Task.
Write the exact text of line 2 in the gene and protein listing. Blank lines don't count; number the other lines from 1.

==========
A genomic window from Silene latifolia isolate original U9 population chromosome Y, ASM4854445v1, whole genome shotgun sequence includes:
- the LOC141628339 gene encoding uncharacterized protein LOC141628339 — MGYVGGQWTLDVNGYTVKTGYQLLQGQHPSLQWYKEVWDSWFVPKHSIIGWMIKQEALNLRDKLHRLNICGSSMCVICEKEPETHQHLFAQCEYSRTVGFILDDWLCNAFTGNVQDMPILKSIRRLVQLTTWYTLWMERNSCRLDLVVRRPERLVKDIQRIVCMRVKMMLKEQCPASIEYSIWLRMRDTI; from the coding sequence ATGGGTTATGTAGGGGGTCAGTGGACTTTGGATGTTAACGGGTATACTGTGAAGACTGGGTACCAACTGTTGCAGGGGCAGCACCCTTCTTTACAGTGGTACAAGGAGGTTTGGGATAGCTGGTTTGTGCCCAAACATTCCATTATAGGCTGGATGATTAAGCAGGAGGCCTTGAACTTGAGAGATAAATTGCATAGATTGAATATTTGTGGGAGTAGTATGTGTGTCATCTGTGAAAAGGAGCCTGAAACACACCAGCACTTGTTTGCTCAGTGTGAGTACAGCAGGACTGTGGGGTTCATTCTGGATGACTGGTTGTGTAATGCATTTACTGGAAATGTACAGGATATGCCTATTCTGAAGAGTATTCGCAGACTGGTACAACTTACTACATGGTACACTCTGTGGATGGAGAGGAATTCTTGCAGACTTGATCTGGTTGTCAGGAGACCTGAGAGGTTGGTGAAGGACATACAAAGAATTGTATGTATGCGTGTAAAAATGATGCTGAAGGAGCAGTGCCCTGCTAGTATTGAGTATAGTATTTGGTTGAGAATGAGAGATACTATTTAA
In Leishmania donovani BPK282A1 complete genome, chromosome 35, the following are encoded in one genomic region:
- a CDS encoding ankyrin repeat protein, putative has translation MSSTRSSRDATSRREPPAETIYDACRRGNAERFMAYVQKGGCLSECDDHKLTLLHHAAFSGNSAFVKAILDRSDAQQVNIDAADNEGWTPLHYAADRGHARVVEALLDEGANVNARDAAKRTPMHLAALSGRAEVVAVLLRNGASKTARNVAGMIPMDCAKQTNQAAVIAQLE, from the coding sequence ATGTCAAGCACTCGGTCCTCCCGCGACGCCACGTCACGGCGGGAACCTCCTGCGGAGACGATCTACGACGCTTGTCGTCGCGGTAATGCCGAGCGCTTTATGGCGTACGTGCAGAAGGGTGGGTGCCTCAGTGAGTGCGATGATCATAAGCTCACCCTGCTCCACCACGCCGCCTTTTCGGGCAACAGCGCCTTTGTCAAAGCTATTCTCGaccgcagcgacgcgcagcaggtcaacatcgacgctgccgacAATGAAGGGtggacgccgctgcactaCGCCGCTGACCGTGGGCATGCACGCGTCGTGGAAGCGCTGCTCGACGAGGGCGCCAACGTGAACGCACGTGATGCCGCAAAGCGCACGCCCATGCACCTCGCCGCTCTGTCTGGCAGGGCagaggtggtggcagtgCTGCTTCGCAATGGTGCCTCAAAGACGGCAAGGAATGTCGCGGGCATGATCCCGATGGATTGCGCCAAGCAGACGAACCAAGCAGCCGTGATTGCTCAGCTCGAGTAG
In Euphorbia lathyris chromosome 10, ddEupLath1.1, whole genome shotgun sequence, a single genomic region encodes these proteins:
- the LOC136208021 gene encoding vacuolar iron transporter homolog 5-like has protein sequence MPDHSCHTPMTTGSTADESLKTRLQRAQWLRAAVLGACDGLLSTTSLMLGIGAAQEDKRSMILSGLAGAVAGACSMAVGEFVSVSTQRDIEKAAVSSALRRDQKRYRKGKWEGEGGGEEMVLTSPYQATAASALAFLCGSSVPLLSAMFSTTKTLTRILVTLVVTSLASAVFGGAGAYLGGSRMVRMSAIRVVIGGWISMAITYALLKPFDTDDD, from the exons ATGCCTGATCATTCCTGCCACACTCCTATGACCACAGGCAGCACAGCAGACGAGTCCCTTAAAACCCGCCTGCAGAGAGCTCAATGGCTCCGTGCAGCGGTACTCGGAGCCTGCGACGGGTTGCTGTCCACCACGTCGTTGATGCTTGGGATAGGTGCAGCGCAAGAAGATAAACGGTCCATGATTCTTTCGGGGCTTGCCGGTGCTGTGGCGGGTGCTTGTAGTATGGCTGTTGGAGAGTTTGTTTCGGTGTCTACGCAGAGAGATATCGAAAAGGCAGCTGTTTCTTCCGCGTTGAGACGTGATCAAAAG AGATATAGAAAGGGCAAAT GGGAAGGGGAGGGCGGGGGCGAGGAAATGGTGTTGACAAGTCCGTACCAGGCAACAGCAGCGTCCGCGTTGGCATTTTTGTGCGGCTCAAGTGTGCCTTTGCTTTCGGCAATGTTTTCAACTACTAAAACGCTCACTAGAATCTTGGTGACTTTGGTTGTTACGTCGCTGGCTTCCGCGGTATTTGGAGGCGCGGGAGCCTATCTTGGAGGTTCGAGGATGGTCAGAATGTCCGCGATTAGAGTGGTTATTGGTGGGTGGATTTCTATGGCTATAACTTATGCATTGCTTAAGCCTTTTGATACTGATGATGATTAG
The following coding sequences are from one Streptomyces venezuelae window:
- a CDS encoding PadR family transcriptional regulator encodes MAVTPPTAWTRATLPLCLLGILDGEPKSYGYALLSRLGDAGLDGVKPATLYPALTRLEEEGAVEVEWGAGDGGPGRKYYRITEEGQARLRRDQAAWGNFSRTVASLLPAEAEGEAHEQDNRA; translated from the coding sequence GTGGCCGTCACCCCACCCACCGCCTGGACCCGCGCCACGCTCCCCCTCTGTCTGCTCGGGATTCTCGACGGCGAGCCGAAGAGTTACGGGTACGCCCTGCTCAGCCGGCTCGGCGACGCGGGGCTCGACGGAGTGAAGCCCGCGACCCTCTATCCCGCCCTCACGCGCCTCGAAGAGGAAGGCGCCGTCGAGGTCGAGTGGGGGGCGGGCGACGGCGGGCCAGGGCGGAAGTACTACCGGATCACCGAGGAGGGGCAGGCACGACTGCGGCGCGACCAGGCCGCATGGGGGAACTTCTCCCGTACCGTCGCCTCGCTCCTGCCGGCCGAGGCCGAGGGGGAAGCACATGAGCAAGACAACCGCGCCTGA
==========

- the LOC141628339 gene encoding uncharacterized protein LOC141628339 — MGYVGGQWTLDVNGYTVKTGYQLLQGQHPSLQWYKEVWDSWFVPKHSIIGWMIKQEALNLRDKLHRLNICGSSMCVICEKEPETHQHLFAQCEYSRTVGFILDDWLCNAFTGNVQDMPILKSIRRLVQLTTWYTLWMERNSCRLDLVVRRPERLVKDIQRIVCMRVKMMLKEQCPASIEYSIWLRMRDTI; from the coding sequence ATGGGTTATGTAGGGGGTCAGTGGACTTTGGATGTTAACGGGTATACTGTGAAGACTGGGTACCAACTGTTGCAGGGGCAGCACCCTTCTTTACAGTGGTACAAGGAGGTTTGGGATAGCTGGTTTGTGCCCAAACATTCCATTATAGGCTGGATGATTAAGCAGGAGGCCTTGAACTTGAGAGATAAATTGCATAGATTGAATATTTGTGGGAGTAGTATGTGTGTCATCTGTGAAAAGGAGCCTGAAACACACCAGCACTTGTTTGCTCAGTGTGAGTACAGCAGGACTGTGGGGTTCATTCTGGATGACTGGTTGTGTAATGCATTTACTGGAAATGTACAGGATATGCCTATTCTGAAGAGTATTCGCAGACTGGTACAACTTACTACATGGTACACTCTGTGGATGGAGAGGAATTCTTGCAGACTTGATCTGGTTGTCAGGAGACCTGAGAGGTTGGTGAAGGACATACAAAGAATTGTATGTATGCGTGTAAAAATGATGCTGAAGGAGCAGTGCCCTGCTAGTATTGAGTATAGTATTTGGTTGAGAATGAGAGATACTATTTAA